Polenta, cornmeal and a lovely pita with tikva

I have been asked many times for cornmeal recipes and what to do with what has been made!

I love polenta (cicvera) and was treated to  the very comforting and tasty salt cod and polenta dish,  Baccala from Venice whilst there, last week. It was something I would often have as a child during fasting periods and have a need for it in the early months of a new year, even now. I use the cornmeal  to coat the fish – be it cod or sprats and bake.

I am no expert in the making of  polenta. It requires patience, stirring and wishful thinking, that, after all the time and effort and a sore elbow – you have an end product you can eat. Over the years I have tried, failed and at times, thrown not just the sturdy yellow mixture in the bin, but also the pan it was made in. Believe me, not even the chickens would touch it!

So I use cornmeal in other ways, and enjoy other people’s perfect polenta when I can.

A big favourite dish of mine at this time of year is Pita sa Tikva. Again it requires some elbow grease, but is scrummy. I prefer it to gibanica, especially when eaten cold.

First – go in search of a good-sized marrow, or if you are growing courgettes, let one become a marrow.

Filo pastry  – greek style is best (or look up my gibanica recipe on this blog)

Cottage cheese or feta – depending on how sour you like to go


A couple of eggs (not necessary)

Olive oil

Go to work on the marrow and get all the flesh from it. Then grate the flesh. Add salt,

Put the grated marrow in a sieve with a heavy weight on top and leave for about an hour. Let the bitter water seep out.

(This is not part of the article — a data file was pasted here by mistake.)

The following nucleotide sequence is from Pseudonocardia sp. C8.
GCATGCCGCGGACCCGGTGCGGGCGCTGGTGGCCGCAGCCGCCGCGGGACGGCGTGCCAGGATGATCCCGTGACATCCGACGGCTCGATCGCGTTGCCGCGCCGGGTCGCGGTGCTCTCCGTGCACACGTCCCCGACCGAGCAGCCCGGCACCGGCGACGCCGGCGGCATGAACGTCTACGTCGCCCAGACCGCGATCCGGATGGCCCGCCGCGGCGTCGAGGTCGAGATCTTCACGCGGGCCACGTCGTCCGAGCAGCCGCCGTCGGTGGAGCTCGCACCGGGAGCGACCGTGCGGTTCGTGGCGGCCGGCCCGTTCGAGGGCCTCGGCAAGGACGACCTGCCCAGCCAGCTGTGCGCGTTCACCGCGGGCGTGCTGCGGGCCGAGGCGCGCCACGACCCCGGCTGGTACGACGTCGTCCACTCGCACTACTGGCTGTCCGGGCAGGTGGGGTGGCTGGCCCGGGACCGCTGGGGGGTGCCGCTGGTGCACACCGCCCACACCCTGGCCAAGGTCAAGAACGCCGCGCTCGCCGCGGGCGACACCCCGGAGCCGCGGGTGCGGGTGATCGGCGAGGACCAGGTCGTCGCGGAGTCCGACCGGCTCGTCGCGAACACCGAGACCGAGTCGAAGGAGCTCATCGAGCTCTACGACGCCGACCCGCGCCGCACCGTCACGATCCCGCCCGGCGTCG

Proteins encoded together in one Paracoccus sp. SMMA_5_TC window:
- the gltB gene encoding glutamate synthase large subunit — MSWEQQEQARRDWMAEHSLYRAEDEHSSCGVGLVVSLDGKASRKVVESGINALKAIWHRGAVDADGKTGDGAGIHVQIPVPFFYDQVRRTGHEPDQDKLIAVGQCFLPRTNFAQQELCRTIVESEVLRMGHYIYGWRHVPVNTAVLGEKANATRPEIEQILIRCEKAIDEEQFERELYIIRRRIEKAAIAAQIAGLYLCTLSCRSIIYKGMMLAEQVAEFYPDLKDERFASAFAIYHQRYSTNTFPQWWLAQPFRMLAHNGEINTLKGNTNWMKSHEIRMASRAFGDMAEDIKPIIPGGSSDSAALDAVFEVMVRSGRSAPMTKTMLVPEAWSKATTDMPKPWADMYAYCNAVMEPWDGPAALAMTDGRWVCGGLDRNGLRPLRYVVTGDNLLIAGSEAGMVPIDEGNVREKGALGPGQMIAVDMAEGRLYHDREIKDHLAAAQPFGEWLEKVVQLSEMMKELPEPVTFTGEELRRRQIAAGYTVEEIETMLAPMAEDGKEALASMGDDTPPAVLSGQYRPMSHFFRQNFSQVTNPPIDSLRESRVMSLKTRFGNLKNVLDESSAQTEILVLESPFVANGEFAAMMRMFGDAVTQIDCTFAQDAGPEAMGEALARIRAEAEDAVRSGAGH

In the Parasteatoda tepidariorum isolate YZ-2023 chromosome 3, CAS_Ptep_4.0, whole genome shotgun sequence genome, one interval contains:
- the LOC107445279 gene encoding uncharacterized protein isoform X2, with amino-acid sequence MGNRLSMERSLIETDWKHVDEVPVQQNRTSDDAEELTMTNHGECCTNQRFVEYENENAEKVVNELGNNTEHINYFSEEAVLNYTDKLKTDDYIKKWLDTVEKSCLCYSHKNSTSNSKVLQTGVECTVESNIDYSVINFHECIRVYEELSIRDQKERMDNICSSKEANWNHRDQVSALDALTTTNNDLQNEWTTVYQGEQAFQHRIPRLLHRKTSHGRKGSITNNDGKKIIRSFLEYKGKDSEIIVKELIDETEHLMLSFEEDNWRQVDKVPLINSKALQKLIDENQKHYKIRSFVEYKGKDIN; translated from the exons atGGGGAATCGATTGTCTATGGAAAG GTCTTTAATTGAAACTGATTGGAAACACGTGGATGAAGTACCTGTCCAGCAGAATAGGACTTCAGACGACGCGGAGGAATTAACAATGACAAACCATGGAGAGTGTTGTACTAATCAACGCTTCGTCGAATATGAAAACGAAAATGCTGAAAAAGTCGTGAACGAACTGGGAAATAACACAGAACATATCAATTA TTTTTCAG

Then put the grated marrow in to a bowl and add the cheese (however much you like).

Add some course or medium cornmeal and stir with a big spoon.

Crack the eggs, beat them and add to the mixture.

Add more cornmeal if the mixture seems a bit runny.

Lay out the filo (2 sheets together) and blob the marrow mixture across. Roll to form a sausage shape and place in your baking dish. Repeat until all the mixture has been used.

Pop in the oven and bake for around 45 minutes (covered) on 160C and 10 minutes with the cover off. Eat when cool  – or hot!

Marrow Green Bush 3 - Smallpak

On making polenta

What the chuff is cornmeal and polenta

Magdalena Carmen Frieda Kahlo y Calderón


Happy birthday Frida Kahlo!

Originally posted on Elisha Gabriel:


‘The great hider-away’

I have wanted to write a little bit about Frida for some time, why she and her art are important to me, and perhaps lots of people.

I think I can recall when I first saw Frida’s work and images of her, I was around thirteen years old.  There was something about her that felt very familiar – her dress style, her moustache, her braided hair and flowers.

I love that she embraced her culture through her sense of dressing, of looking. She carried it off, it was all hers.

She was Mexican, I could relate to this too. Colour, brass bands, violence, cuisine, religion blending pagan and christian, ritual – there were similarities. She straddled tradition and modernity blended with surrealism and dreams – something that I love  – the crossing over, merging, creating something frighteningly new out of an old world.

Frida also depicted her…

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Coming full-circle

It was always a special place to me. Somewhere I went as a young person, to walk and take in the atmosphere.

But they say there’s trouble in t’mill. It’s all to do with tradition versus modernity.

We can have both, can’t we. I like the Chinese interpretation in characters of passages from the Bronte novels.

The Parsonage itself is set in time. It exudes calmness and serenity.

Let me close the door she said so you can take a picture, it looks better. But you can’t take photos inside.

Artefacts and history sit in glass cabinets. Boards tell the story of each room.

The blues and greens of walls, stone floors and stairs, gentle curling banister and long case windows all remind me of a house I once lived in, in the same village.